Everyone wants to visit Munich, Germany in the end of September. The crowds come for Oktoberfest (not Octoberfest or Ocktoberfest; German just uses a “k” instead of a “c” in many words). The Bavarian city of München is home to the largest beer festival in the world. In 2009, the Oktoberfest dates are from Sept. 19th until Oct. 4th. If you are planning Oktoberfest travel for 2009, you’d better already have a hotel, have very deep pockets, or know someone with a spare room — the hotels book up many months (if not a whole year) in advance for this 2 1/2 week festival.
The Oktoberfest takes place on the Theresienwiese, which gives the fest its well-known nickname: the Wies’n. Traditional dress is the Dirndl (for women) or Lederhosen (for men). A lot of the people you’ll see wearing the traditional clothes are tourists; most Munich-native locals I know don’t own any. Being an expat, I have Lederhosen — in fact I’ve never been to the Wies’n without them!
A view into the Löwenbräu tent when it's jumpin'...
If you want to reserve a table, you have to book far in advance, and usually you must pay for a chicken + beer in advance for each person at the table. But if your group is small enough (2-4 people) just go on down and try to find empty seats at a table. Just be careful: this doesn’t work well on weekends and many evenings, because the tents are often full. Try in the morning, or early afternoon, if you want to get seats more easily.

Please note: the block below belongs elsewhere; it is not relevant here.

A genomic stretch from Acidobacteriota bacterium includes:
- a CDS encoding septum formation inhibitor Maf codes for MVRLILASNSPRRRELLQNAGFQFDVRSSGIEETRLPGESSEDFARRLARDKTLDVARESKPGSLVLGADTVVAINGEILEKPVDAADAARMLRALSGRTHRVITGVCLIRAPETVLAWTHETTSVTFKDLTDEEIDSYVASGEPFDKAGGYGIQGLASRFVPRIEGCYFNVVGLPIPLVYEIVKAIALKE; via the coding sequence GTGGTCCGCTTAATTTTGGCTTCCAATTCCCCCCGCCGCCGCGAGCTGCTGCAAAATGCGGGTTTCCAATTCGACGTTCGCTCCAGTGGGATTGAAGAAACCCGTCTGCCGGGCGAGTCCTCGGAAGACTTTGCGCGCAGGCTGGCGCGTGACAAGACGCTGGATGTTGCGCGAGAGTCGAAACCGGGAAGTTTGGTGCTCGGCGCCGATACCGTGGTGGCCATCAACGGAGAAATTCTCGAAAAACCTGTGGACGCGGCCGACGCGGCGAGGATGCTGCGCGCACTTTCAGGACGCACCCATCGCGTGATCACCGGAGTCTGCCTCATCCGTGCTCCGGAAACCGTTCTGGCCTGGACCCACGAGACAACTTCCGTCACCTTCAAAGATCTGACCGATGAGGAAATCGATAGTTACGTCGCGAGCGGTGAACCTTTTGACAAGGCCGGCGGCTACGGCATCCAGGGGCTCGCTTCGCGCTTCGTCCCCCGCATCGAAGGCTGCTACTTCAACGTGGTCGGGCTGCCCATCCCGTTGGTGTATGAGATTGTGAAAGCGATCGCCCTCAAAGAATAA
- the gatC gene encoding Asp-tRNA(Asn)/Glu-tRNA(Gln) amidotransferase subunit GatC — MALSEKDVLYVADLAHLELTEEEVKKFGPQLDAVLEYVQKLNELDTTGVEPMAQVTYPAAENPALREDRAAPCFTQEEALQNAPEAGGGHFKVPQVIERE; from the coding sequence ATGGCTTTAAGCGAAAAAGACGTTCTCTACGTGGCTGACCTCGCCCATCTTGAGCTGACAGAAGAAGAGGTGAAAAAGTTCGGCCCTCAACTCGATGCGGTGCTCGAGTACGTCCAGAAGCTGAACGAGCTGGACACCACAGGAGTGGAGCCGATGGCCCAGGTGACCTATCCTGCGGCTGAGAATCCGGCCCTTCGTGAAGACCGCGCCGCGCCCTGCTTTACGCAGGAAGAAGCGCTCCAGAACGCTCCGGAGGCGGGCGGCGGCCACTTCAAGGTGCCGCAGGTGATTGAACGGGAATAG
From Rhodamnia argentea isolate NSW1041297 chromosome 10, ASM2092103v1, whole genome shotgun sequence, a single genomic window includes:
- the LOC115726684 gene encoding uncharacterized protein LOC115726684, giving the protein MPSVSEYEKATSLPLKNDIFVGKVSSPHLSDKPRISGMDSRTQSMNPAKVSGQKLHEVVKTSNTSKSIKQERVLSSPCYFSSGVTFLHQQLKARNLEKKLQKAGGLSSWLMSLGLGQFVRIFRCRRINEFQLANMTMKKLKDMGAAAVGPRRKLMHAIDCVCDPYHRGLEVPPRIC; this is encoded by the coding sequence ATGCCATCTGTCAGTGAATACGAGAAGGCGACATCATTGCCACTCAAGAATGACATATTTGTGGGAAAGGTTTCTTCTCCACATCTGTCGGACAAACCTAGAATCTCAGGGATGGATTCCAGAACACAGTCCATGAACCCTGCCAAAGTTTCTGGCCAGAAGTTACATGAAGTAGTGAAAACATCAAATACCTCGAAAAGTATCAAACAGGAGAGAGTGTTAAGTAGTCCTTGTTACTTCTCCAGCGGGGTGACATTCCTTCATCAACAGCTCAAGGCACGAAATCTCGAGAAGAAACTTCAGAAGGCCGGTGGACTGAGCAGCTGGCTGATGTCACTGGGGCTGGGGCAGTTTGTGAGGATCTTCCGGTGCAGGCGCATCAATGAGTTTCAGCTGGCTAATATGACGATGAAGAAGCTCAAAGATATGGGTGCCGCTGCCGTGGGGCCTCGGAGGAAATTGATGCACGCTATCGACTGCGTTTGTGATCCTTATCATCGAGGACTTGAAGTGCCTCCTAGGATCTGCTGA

A short video of the atmosphere in a kickin’ tent:
So, you want to know what to eat? Here are three suggestions. If you like fish, have one in or outside the Fischer-Vroni tent:
Fish on a stick -- Steckerlfish! There are several types to choose from.
If you’re more of a poultry person, try a half chicken. They roast them about 50 per oven and they are GOOD:
Roasting chickens -- try a Halbes Hendl!
Then there’s the traditional meal of large dumplings, red cabbage, and duck:
Knödel (bread dumplings), Ente (duck), and Blaukraut (red cabbage).
There are also many other delicacies to recommend: you can try cheese noodles, called Käsespätzle; the lower leg of a pig, called Schweinshaxe (or Hax’n for short); or pan-fried veal, called Wienerschnitzel. There is not a lot of vegetarian fare — sorry about that, veg’s. Regardless of what you eat, there are plenty of friendly people and lots of this kinda fun:
The result of tasty Oktoberfest beer. My camera is drunk.
Words of warning:
- Beware of pickpockets. They make a killing at the Oktoberfest, so keep your money hidden!
- The Oktoberfestbier is stronger than normal beer, at 6-7%. One Maß of it (pronounced across between “mass” and “moss”), or one liter, is equivalent to 4 12-oz US beers. And you cannot get a smaller size. Mu-hahaha!
I’ll leave you with a final video, where you can see several Dirndls and Lederhosen. Hope to see you at the Wies’n in 2009! I’ll be there… singin’,
Any questions, just leave a comment! I will answer.
Official site: Oktoberfest.de
Posted 7 years, 7 months ago at 4:35 pm. 7 comments